Vision Realty Pros, L.L.C.

Condo, Apartment, Co-Op, Flat, or Townhome?

by Kriste Melcher 09/15/2019

Called “common-interest housing” condos, co-ops, flats, townhomes, and apartments have different meanings to different buyers and even have different colloquial meanings than the official real estate industry meanings. Below you'll find a breakdown of the differences between these housing types along with the advantages and disadvantages of each. 

What is “Common Interest Housing”?

Before going too deep, it is essential to understand just what "common-interest housing" actually is. This type of real estate involves a combination of individually owned areas and shared areas in a single property. Shared areas often include pools, parking, and clubhouses, but it can also mean shared landscaping, exteriors, fences and roofs depending on the type of property. A property manager, homeowners association (HOA) or a combination of the two maintains common areas.

Condos and Co-Ops

Condominiums, more commonly called condos, are single home units in a shared property. A homeowner separately owns each unit. The shared property types range from high rise buildings, also called apartments or flats, to conjoined homes townhouse-style. A single family home in a planned community or a mobile home in a community or park can also be condos. Instead of a specific type of home style, "condominium" is a legal term in the United States that refers to the ownership status, so homes of any form, connected or not, can qualify if they are part of a shared property community. 

A co-op, short for cooperative housing development, is another thing entirely. While similarly structured with private and shared areas, co-op owners purchase and own shares in the real estate development instead of their specific portion of the property. All the shareholders have a voice in the real estate corporation, and their investment includes the right to live in a unit. Usually, the monthly expenses of the real estate corporation split between shareholders, so this can be an extra expense you need to plan for. Similarly to condominium, "co-op" is a legal term that refers to the ownership style of the building or neighborhood instead of the building's structure. Depending on your area, you can find co-ops in apartment-style buildings, single family home neighborhoods and townhome style shared wall housing. 

Flats, Townhomes, and Apartments

You’ve noticed the words flat, apartment and townhome in the descriptions of condos and co-ops above. This is because apartments, flats, and townhomes don't have such specific legal meanings. The term "apartment" most often refers to rental units, usually in a single building or set of structures. These are generally not owned, but instead leased or rented from the owner of the entire building or complex. However, since apartments are just a building style with several units that have shared walkways and entryways, apartments can be rentals, condos or co-ops depending on the situation.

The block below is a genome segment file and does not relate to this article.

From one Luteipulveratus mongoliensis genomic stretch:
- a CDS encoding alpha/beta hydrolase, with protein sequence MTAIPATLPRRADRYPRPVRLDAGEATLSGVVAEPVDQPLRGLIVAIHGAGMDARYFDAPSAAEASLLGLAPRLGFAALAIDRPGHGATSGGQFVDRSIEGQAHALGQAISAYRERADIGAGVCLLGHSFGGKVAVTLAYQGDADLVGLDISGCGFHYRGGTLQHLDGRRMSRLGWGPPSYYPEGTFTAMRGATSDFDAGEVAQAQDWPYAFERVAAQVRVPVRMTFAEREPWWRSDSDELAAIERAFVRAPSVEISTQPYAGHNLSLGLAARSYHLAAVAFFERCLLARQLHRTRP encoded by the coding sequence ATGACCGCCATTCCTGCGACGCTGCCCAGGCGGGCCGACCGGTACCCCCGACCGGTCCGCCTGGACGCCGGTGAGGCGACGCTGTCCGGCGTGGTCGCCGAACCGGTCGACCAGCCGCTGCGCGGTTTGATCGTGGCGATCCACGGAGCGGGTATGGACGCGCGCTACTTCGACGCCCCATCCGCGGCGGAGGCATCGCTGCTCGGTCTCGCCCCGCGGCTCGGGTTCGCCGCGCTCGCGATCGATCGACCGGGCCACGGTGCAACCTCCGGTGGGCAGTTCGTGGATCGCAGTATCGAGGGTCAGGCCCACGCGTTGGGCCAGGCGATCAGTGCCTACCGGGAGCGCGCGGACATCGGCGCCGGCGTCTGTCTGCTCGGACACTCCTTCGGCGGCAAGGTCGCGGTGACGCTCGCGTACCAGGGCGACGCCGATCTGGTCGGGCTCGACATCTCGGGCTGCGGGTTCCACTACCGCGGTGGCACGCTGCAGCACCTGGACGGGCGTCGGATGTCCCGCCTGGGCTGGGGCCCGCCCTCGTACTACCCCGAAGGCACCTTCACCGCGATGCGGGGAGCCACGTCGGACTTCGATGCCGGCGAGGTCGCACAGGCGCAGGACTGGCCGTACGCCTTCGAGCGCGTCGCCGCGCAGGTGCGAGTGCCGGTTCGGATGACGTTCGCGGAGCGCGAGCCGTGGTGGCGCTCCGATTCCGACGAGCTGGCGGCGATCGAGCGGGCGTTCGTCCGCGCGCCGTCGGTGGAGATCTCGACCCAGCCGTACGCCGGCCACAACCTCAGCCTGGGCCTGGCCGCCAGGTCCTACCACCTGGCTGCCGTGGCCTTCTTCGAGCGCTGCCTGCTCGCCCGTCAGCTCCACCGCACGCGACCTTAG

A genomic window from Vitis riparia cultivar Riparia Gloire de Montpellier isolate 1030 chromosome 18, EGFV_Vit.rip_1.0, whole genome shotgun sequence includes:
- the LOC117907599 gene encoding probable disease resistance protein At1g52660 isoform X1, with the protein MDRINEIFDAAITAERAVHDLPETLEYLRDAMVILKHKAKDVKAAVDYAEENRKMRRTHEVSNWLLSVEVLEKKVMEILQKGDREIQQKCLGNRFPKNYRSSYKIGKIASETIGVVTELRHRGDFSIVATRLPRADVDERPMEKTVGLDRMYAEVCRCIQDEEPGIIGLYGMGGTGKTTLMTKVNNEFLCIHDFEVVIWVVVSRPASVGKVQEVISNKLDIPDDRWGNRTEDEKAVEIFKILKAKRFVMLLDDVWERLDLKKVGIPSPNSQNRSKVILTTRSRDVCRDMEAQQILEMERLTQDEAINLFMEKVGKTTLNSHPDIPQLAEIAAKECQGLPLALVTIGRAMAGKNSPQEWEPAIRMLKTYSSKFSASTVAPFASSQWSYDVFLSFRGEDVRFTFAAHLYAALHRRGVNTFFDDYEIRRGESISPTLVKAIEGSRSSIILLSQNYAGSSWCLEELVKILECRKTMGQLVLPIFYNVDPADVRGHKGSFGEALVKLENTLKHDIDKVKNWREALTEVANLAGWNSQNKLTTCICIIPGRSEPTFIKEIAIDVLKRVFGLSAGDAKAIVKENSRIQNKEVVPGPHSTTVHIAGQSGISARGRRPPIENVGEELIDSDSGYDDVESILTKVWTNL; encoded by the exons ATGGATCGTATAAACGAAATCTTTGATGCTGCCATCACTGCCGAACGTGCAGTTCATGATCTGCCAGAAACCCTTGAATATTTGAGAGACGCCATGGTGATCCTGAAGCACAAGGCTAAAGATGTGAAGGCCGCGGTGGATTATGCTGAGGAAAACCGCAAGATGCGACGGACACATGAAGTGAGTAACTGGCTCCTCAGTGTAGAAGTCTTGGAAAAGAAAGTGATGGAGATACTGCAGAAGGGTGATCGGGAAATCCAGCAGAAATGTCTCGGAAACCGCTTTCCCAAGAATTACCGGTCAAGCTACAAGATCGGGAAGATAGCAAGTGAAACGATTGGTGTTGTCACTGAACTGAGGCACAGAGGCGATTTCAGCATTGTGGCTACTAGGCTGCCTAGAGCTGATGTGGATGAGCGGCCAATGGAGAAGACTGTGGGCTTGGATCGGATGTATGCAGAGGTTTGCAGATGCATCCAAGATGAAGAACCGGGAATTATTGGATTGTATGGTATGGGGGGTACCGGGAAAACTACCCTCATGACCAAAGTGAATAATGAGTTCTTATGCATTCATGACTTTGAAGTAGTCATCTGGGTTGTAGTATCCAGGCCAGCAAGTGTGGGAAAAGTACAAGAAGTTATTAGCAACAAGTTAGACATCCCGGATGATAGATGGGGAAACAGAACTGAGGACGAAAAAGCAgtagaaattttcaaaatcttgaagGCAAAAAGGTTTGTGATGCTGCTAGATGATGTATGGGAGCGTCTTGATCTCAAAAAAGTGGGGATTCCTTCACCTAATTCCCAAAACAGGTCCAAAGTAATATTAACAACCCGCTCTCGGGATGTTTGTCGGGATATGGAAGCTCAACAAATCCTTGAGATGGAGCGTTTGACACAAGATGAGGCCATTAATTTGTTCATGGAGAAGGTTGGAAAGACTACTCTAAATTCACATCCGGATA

Townhomes refer to a specific building style where the house connects to another house on at least one side. Just like apartments, townhomes could be rentals, co-ops, condos or single-family homes. The true townhome design requires both homes to have separate side-walls even though they touch. However, a lot of condo, co-op and apartment designs look like townhomes without actually meeting the construction requirements. Do this by styling the front or backs of each unit differently, even if constructed as part of a single building. 

Are you thinking of buying a condominium or co-op? Talk to your real estate agent about what's available in your area!

About the Author
Author

Kriste Melcher

Kriste’s career began in commercial real estate. A few years later, she began working at John Hall & Associates and successfully began working as a Residential REALTOR at John Hall & Associates. She quickly became a Top Producing Agent and a Million Dollar Producer. 

Kriste has also worked as an Assistant Vice President in Global Sales and Marketing in Real Estate, specializing in Asset Management for 7 years . During this time, Kriste marketing and negotiated real estate sales in all 50 states in the United States.  

Kriste is currently actively involved in the real estate community as an Associate Broker with Vision Realty Pros. This company really reflects her desire to give back to the community! Meanwhile, she’s working with a number of buyers and sellers to help them achieve their real estate goals and dreams. 

Kriste would be happy to speak with you, if you are looking to purchase or sell a home.   

Bachelor of Science in Real Estate:  

Her qualifications include graduating Summa Cum Laude with a Bachelor of Science Degree in Real Estate and Business from Arizona State University.   

Real Estate Designations:  

She also has earned the designation of Certified Residential Specialist, Certified International Property Specialist, Graduate of Real Estate Institute, and the At Home With Diversity designation. In addition, she holds the Transnational Referral Certification.   

Boards & Committees:   

Kriste has served on a vast number of leadership committees throughout the years. Some of the most notable are as follows:  

City of Tempe - Historic Preservation Commission. Appointed to 2 1/2 terms while taking over for an unexpected vacancy.  

Southeast Valley Association of Realtors Government Affairs Committee - serves as a current member and past co-chairman  

Phoenix Sister Cities (multiple countries) and served as past Ennis, Ireland Co-Chair  

Women’s Council of Realtors Leadership  

AREAA (Asian Real Estate Associates of America) member 

CREA (Canadian Real Estate Associate) member 

Tempe Leadership Class of XXXV  

Last, but not least, Kriste is a certified real estate instructor at the Arizona School of Real Estate and Business.